BUFFALO, N.Y. (WIVB) – Death is a tough topic. Most people are afraid of the dying process rather than the actual death itself.
But it’s one of the few things in life that you can actually count on.
“We’re all born to die, from the minute we’re born we start out on a road to death,” said Amy Betros, co-founder of St. Luke’s Mission of Mercy on Walden Avenue in Buffalo.
Among other things, the mission offers spiritual support to the sick and dying.
Betros firmly believes that death doesn’t have to be a bad thing.
“We mourn for ourselves; for our loss,” she said. “Because when you love someone and you’re close to them you don’t want to be alone. The real healing is death because when you die you become perfect, and that is your real healing.”
For many, death is a topic shrouded in uncertainty and fear. Experts say that prevents a candid and open discussion.
“There’s a tremendous fear in and around what happens at the end,” said Kelley Clem, a patient advocate with Hospice Buffalo in Cheektowaga. “Most people think that death is associated with pain. So, they worry about what it’s going to feel like physically.”
John Becker and Barbara Minneci learned to have open conversations about death with their mother, Patricia Kuerzdorfer, 80, who was diagnosed with pancreatic cancer.
“I don’t know what comes after death, I really don’t. But just to me, while you’re here, just be peaceful,” Minneci explained. “We have that with my mother, and I have no fear.”
John Becker says his mother’s condition became overwhelming for the family, and that hospice made sense in terms of managing her symptoms and overall care while giving family members the time to concentrate on expressions of love and other emotions.
“There’s all kinds of emotions in there. Concern for her, love for her. But there’s also guilt. Did I do the right thing? Am I doing the right thing?” he said.
Patricia, who was involved in the hospice decision, says she was never in denial about her failing health and the limited time she had left.
“I knew that was more or less a death sentence. Yeah, I knew it. But at 80, I mean, what isn’t?” she told News 4 during an interview earlier this month. “Think about it; you don’t have much of a future at the age of 80.” she said. “We’ll just let it run its course. If it’s like three days, fine. If it’s three years, fine. I’m going to fight it, but not with surgery.”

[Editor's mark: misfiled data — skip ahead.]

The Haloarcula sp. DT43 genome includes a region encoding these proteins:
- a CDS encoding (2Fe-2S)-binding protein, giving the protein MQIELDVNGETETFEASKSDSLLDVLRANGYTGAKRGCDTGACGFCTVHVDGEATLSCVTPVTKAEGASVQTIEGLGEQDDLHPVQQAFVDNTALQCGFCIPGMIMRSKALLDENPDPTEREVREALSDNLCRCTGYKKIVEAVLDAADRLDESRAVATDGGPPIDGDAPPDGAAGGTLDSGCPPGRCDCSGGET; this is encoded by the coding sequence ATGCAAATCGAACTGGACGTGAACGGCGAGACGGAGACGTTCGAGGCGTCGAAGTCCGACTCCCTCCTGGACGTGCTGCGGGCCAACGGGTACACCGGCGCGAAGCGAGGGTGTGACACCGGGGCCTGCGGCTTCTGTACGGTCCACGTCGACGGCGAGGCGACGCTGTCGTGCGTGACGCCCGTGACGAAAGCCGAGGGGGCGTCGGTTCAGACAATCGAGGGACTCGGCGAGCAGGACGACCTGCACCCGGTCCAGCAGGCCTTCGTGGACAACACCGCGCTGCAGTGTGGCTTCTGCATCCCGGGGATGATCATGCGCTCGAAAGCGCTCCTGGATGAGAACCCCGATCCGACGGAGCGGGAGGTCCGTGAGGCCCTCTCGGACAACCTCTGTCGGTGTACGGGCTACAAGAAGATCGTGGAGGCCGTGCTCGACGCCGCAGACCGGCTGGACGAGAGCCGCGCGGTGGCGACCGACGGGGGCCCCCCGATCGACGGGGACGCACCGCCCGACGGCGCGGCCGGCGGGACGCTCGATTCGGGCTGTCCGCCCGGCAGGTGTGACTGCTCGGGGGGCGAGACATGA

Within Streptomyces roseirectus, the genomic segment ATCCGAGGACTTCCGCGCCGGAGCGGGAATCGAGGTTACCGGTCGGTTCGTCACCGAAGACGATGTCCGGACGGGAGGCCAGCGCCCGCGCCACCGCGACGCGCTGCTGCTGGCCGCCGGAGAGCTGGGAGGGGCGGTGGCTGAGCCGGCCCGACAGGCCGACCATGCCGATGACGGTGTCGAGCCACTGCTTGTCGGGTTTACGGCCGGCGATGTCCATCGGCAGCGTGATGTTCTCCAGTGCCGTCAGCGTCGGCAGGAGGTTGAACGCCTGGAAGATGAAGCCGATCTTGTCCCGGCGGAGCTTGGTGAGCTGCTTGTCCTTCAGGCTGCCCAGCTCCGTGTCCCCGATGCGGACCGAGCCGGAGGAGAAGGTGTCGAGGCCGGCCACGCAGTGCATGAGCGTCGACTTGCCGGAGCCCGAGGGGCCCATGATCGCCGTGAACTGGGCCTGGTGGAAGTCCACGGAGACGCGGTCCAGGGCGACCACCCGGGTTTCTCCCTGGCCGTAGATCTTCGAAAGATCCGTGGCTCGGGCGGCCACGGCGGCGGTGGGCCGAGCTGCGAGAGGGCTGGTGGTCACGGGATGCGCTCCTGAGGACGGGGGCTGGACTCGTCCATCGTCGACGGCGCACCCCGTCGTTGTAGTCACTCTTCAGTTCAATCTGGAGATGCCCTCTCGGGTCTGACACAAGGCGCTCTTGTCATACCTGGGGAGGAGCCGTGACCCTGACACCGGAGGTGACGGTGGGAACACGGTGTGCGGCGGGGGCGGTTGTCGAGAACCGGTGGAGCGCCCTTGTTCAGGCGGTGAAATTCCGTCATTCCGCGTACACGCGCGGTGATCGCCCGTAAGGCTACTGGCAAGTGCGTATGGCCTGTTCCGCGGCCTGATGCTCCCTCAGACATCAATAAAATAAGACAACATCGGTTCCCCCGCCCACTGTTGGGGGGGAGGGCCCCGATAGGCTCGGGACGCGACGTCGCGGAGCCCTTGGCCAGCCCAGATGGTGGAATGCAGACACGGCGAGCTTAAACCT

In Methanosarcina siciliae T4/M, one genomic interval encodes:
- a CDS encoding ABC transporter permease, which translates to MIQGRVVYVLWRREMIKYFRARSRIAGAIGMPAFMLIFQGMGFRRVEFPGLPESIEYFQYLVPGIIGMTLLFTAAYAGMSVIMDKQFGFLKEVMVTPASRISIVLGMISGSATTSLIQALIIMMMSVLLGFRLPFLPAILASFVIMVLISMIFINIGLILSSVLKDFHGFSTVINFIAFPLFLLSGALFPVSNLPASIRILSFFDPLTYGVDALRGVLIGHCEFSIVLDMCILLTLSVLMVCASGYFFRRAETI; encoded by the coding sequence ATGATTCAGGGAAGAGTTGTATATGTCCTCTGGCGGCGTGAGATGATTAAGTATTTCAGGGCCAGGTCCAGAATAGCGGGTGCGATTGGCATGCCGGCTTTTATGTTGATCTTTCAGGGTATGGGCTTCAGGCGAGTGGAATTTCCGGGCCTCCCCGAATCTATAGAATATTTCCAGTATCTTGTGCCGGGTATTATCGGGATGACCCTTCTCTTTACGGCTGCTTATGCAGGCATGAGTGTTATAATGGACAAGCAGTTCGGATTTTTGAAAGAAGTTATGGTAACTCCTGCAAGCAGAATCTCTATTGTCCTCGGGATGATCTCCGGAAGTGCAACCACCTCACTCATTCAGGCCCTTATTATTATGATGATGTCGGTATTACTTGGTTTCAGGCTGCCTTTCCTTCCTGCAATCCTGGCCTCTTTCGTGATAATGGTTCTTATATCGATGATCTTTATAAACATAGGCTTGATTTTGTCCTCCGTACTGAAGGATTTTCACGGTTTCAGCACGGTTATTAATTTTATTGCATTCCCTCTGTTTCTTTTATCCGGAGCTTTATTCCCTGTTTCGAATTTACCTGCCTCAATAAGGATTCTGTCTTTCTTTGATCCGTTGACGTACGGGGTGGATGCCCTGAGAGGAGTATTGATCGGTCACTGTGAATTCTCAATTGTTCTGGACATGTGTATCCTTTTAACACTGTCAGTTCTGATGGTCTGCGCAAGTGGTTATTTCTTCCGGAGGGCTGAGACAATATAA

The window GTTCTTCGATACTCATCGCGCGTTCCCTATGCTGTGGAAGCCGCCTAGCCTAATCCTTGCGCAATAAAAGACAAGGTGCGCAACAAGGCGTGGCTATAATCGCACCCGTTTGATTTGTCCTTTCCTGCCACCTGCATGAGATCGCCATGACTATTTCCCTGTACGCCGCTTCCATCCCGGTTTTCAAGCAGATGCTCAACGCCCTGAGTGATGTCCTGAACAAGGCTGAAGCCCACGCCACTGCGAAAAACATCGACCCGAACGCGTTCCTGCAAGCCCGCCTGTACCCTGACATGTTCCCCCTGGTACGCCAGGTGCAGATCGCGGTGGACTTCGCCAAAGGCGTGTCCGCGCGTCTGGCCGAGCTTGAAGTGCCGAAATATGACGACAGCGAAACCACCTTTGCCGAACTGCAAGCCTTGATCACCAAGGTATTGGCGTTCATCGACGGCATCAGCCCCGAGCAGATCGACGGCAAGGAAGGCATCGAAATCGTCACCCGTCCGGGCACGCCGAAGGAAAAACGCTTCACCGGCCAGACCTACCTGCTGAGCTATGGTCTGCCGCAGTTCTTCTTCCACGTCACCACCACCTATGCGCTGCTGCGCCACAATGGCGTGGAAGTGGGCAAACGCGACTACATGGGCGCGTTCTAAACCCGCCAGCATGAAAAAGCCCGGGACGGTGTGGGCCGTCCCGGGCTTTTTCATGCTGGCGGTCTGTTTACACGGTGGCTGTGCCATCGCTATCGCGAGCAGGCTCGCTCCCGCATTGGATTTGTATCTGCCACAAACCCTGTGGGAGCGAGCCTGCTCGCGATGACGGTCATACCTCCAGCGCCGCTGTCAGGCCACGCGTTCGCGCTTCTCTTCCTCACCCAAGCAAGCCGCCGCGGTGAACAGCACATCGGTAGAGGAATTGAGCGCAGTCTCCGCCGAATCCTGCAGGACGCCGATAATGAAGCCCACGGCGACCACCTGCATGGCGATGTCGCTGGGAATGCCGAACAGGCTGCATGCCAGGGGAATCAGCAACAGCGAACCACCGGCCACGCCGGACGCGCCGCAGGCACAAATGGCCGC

Kelley Clem says those emotions are a normal part of a loved one’s end of life journey for both the patient and family.
“That whole sense of unknown on all fronts really is a daunting thing to try and understand,” Clem explained. “So much of the fear is just being able to get it out and to say it exists and to put it out in front of you. Many, many times the things that they fear the most are things that we can say, guess what, it doesn’t happen that way.”
Patricia is determined to cherish every moment with her family, and make the most of the time she has left.
“I don’t want to talk about me, or my ailment. And I don’t want them to be afraid. Do not be afraid,” she said. “I can’t think, to be honest with you, of one person that I really dislike or I hope dislikes me, that I’ve done any injury to anybody that I regret. I don’t think so. So, you have no regrets. You meet your maker…as he made you.”
John and Barbara understand the importance of using the gift of time they have with their mother for as long as it lasts.
“Sometimes people die and they don’t know they’re going to die, and they don’t have a chance to tell someone they love them or they’re sorry or whatever they want to say,” Minneci said.
“Death is inevitable for all of us,” Becker said. “Deal with it as graciously as you can.”
“I just want my mother to be comfortable which they made sure of here at hospice. Pain free and no anxiety,” he added. “I want her to pass naturally when it’s her time.”
About two weeks after the interview was conducted with News 4, Patricia Kuerzdorfer died peacefully with her family by her side at Hospice Buffalo.